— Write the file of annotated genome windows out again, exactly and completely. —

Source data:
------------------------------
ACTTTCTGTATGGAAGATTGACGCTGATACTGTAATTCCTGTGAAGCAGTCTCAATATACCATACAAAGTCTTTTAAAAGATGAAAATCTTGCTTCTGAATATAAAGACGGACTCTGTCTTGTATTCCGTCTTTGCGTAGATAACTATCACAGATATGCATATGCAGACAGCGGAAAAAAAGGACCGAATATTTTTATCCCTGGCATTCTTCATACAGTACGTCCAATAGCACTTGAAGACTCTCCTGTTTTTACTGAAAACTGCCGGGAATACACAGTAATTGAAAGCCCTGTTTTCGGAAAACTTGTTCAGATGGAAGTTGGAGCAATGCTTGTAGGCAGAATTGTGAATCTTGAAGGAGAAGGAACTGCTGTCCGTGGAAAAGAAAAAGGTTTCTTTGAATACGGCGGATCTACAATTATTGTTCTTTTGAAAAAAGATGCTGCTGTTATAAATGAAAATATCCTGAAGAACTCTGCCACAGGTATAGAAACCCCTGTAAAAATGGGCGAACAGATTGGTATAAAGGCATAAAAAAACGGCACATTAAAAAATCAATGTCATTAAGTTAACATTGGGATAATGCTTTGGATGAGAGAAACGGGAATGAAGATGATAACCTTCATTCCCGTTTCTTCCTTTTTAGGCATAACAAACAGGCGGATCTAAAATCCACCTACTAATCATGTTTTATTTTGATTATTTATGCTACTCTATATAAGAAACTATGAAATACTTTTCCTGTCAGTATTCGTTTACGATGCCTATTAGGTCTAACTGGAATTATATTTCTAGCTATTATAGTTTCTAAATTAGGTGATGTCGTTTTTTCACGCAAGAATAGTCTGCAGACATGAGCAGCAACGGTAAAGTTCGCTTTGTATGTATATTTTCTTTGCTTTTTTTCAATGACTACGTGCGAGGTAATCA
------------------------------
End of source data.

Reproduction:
ACTTTCTGTATGGAAGATTGACGCTGATACTGTAATTCCTGTGAAGCAGTCTCAATATACCATACAAAGTCTTTTAAAAGATGAAAATCTTGCTTCTGAATATAAAGACGGACTCTGTCTTGTATTCCGTCTTTGCGTAGATAACTATCACAGATATGCATATGCAGACAGCGGAAAAAAAGGACCGAATATTTTTATCCCTGGCATTCTTCATACAGTACGTCCAATAGCACTTGAAGACTCTCCTGTTTTTACTGAAAACTGCCGGGAATACACAGTAATTGAAAGCCCTGTTTTCGGAAAACTTGTTCAGATGGAAGTTGGAGCAATGCTTGTAGGCAGAATTGTGAATCTTGAAGGAGAAGGAACTGCTGTCCGTGGAAAAGAAAAAGGTTTCTTTGAATACGGCGGATCTACAATTATTGTTCTTTTGAAAAAAGATGCTGCTGTTATAAATGAAAATATCCTGAAGAACTCTGCCACAGGTATAGAAACCCCTGTAAAAATGGGCGAACAGATTGGTATAAAGGCATAAAAAAACGGCACATTAAAAAATCAATGTCATTAAGTTAACATTGGGATAATGCTTTGGATGAGAGAAACGGGAATGAAGATGATAACCTTCATTCCCGTTTCTTCCTTTTTAGGCATAACAAACAGGCGGATCTAAAATCCACCTACTAATCATGTTTTATTTTGATTATTTATGCTACTCTATATAAGAAACTATGAAATACTTTTCCTGTCAGTATTCGTTTACGATGCCTATTAGGTCTAACTGGAATTATATTTCTAGCTATTATAGTTTCTAAATTAGGTGATGTCGTTTTTTCACGCAAGAATAGTCTGCAGACATGAGCAGCAACGGTAAAGTTCGCTTTGTATGTATATTTTCTTTGCTTTTTTTCAATGACTACGTGCGAGGTAATCA